Try to make one meal a day - preferably breakfast or an evening snack - centred completely around fresh, natural ingredients. This way you can ensure your nutrient levels are high and there are plenty of healthy enzymes present to detoxify your body, meaning you can still enjoy the standard holiday fare knowing you won't feel too terrible afterwards. Having something light like a salad or a juice between indulging should help to counter any discomfort you may experience from eating foods you're body is no longer familiar with.

Humans not handsets
During the holidays, your phone stops being a vital part of your existence, and starts being some kind of technological Grinch. Unless you’re spreading Christmas cheer via whats app, looking up recipes or digitally capturing the best moments of the celebrations, use the time you’d usually spend ‘online’ having real conversations with real people and doing things you don’t always have the chance to see or do. 

Get Moving
Growing up, although constantly active, I dreaded Boxing Day walks as soon as Christmas Eve arrived. Now, perhaps since relocating to a bigger city, I cannot wait to get out into the fresh air and wonder aimlessly across the vast and chilly fields. During the holidays I don’t go to the gym but instead make time to do some gentle body weight workouts or yoga routines in my bedroom, if I feel restless. To aid digestion, circulation and to keep your body feeling fit, take a little time each day to stretch, walk or run – for meditative purposes as much as for fitness. It also helps to get family or friends involved so you don't miss out on the real fun. Try suggesting a new tradition like a pre christmas dinner walk or a gentle evening stretch down in front of a favourite christmas movie. This way you'll work up a healthy appetite and keep your body from shutting down completely as you begin to relax. Exercise also release endorphins and helps calm and settle the mind, so if there's a stressed host/ess in the family, it will do them (and everyone around them) the world of good.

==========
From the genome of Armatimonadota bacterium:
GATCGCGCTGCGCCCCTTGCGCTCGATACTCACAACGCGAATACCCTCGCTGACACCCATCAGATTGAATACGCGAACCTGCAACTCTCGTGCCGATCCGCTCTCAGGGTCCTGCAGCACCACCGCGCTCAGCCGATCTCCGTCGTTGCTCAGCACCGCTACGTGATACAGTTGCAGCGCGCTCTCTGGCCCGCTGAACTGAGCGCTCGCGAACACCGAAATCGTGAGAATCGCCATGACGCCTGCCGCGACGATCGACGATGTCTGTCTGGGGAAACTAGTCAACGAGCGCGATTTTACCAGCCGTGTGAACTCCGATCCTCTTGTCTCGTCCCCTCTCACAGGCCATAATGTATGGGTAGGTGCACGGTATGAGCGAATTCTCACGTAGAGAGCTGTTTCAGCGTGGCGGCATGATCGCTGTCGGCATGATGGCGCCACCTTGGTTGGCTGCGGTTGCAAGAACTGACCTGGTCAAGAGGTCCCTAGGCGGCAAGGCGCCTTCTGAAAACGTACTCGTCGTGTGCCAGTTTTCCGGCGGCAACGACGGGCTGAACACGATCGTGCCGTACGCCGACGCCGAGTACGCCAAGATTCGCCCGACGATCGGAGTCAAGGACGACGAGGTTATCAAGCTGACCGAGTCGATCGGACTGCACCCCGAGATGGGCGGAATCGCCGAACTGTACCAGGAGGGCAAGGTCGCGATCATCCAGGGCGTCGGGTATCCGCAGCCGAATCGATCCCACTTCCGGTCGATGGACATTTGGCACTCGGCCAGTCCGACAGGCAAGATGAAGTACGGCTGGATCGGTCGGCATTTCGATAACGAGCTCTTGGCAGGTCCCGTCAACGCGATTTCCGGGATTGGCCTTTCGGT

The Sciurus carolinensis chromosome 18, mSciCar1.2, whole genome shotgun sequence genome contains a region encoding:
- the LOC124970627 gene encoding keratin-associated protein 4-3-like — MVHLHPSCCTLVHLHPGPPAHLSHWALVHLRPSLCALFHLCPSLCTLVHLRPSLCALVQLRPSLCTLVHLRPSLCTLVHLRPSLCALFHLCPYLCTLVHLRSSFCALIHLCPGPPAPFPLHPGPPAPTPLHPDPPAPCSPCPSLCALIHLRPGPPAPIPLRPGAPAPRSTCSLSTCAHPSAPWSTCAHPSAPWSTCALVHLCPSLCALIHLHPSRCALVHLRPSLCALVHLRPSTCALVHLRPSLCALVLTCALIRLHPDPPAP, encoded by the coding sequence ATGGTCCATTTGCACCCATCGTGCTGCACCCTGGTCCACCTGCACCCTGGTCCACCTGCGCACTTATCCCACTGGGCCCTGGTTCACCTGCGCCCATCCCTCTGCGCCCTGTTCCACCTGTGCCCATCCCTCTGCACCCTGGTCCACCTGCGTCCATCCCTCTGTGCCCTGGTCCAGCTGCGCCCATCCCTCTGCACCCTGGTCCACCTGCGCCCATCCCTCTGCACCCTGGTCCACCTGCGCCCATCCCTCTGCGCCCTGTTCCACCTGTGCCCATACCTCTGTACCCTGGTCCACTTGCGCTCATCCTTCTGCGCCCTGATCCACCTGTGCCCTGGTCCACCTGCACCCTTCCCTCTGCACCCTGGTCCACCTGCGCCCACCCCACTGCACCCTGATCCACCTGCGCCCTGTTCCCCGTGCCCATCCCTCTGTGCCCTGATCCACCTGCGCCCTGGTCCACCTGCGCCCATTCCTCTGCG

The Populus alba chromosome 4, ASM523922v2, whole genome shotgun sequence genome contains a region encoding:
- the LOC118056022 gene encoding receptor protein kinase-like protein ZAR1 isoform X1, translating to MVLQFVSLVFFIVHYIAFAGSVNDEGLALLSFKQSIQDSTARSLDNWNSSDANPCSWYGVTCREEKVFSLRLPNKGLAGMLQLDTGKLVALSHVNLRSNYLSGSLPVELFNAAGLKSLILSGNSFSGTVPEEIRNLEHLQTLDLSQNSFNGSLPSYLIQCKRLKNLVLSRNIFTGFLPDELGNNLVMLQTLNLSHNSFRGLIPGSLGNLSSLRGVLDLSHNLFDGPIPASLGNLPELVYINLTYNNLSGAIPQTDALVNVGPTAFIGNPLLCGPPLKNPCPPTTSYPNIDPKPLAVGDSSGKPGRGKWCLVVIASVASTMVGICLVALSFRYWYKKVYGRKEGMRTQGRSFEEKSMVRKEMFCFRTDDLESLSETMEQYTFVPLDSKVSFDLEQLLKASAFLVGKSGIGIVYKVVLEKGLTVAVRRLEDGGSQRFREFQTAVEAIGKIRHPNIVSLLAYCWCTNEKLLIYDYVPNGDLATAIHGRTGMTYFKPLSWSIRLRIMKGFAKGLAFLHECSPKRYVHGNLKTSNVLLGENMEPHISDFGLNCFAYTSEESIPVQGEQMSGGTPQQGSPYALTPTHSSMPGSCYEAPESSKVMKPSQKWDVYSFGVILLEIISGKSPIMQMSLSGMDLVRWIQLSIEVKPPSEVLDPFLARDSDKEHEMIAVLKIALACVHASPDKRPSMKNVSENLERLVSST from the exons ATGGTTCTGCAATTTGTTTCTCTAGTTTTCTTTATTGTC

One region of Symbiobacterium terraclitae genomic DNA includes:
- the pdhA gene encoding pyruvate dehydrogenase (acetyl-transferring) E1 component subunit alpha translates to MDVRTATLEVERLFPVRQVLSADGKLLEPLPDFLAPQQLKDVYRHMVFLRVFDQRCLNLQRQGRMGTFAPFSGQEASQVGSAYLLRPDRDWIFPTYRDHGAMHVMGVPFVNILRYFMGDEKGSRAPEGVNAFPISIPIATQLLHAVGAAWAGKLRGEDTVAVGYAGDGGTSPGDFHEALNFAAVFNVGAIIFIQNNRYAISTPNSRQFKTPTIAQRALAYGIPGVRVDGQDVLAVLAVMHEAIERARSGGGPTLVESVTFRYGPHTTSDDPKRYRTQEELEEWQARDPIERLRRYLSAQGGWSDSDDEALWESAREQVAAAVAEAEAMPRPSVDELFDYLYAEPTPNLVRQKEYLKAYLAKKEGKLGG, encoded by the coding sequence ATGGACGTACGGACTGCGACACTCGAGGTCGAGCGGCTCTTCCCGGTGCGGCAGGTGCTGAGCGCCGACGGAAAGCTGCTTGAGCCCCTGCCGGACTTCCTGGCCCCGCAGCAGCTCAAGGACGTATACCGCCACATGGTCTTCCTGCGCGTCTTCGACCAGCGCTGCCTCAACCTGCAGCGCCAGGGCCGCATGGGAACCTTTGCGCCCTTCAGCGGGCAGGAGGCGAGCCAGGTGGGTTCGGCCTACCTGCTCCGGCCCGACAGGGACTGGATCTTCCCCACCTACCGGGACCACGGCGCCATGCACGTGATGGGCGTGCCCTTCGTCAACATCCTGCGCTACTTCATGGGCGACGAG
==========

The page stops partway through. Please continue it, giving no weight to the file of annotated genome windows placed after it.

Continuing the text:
But also slow down
It’s okay to take it easy. 

Fill your cupboards
If your main concern is not having enough healthy options at Christmas, my best advice is to stock your kitchen so that there will always be something nourishing for you to snack on. Whether you want raw chocolate on hand so you don’t end up eating the more processed alternatives, or whether you want superfoods on hand to ensure you have an easy, instant route to vital vitamins and minerals, making room for your favourite pantry staples in the kitchen, or in your luggage if you are travelling, is a simple step for a balanced holiday.

Discover